Some studies show bilingual people are less likely to suffer from dementia, which often affects the elderly. Bilingualism develops the mind from infancy until old age. Using multiple languages and switching between trains and exercises the mind continuously.
Until recently, scientists and educators regarded children's bilingualism as a kind of obstacle to their development. And, there’s ample evidence that in the brain of a bilingual child, both language systems are active even when the child only uses one language, which means one system can block the other. However, such interference is increasingly seen as an advantage, as it forces the brain to resolve this internal conflict, which can strengthen the brain. It’s been proven that bilingual children are often more adept at solving all kinds of intellectual puzzles.
Why do parents choose bilingual schools?
Parents decide to enrol their kids in a bilingual school, or another kind of language school, for several reasons. One is the desire to improve their linguistic skills from an early age, which later on will provide them with a better start and opportunities for further education. Another relates to the origin of the child. Parents of two nationalities, who are often bilingual, usually want their child to be fluent in both parents’ mother tongues. If they speak to the child in two languages from birth, they’d like to continue this throughout their schooling.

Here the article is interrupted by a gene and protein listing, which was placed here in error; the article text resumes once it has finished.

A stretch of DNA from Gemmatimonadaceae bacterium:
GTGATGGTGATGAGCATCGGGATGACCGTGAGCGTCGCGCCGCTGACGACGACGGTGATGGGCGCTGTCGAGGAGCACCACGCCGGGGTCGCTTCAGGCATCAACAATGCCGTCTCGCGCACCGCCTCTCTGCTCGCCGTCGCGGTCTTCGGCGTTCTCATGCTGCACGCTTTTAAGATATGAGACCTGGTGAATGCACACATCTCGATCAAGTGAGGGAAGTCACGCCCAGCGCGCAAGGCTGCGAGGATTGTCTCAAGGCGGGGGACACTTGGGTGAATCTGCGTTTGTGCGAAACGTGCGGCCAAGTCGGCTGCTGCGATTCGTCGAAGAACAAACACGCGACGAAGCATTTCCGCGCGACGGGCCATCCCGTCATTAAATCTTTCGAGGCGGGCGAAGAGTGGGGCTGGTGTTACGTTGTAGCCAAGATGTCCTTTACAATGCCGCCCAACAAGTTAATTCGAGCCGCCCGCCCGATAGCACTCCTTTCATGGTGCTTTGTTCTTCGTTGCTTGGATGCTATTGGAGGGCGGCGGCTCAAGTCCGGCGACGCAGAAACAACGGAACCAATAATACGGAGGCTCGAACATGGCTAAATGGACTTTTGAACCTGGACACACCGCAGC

Currently, the popularity of bilingual schools is growing. Many schools in Canada now offer learning in two languages. These include English-French, English-Spanish, English-Mandarin, English-German, and English-Polish schools.
Some bilingual schools are international schools, meaning they have students from many countries. Such a cultural "mix" helps kids learn the value of diversity and other traditions and worldviews. Education in bilingual schools isn’t only about learning and mastering a language, but also about getting to know other cultures and their traditions.
Another advantage of private bilingual schools is usually they have modern facilities, like many other private schools. Classes often have the latest multimedia equipment, and libraries are often full of literature in both languages. Some of these schools also offer great sports facilities such as gyms and outdoor sports fields.
Five key brain benefits of bilingualism programs
“In the last 20 years or so, there's been a virtual explosion of research on bilingualism," says Judith Kroll, a professor at the University of California. Research has found the benefits include enhanced:
- Reading comprehension
- School performance and engagement
- Diversity and integration
Bilingualism in adulthood
Bilingualism in adulthood can be beneficial in one’s work life. People who are fluent in more than one language, even without much professional experience, have a better chance of getting a desirable job. Graduates of bilingual secondary schools often choose to study abroad—they make global decisions about their future.
The language barrier and fear of an unknown environment are a common reason why dreams of further education aren’t fulfilled. Bilingual children are less likely to have these linguistic inhibitions, and they’re more likely to undertake education abroad and learn new languages because they’ve had exposure to more than one language from an early age.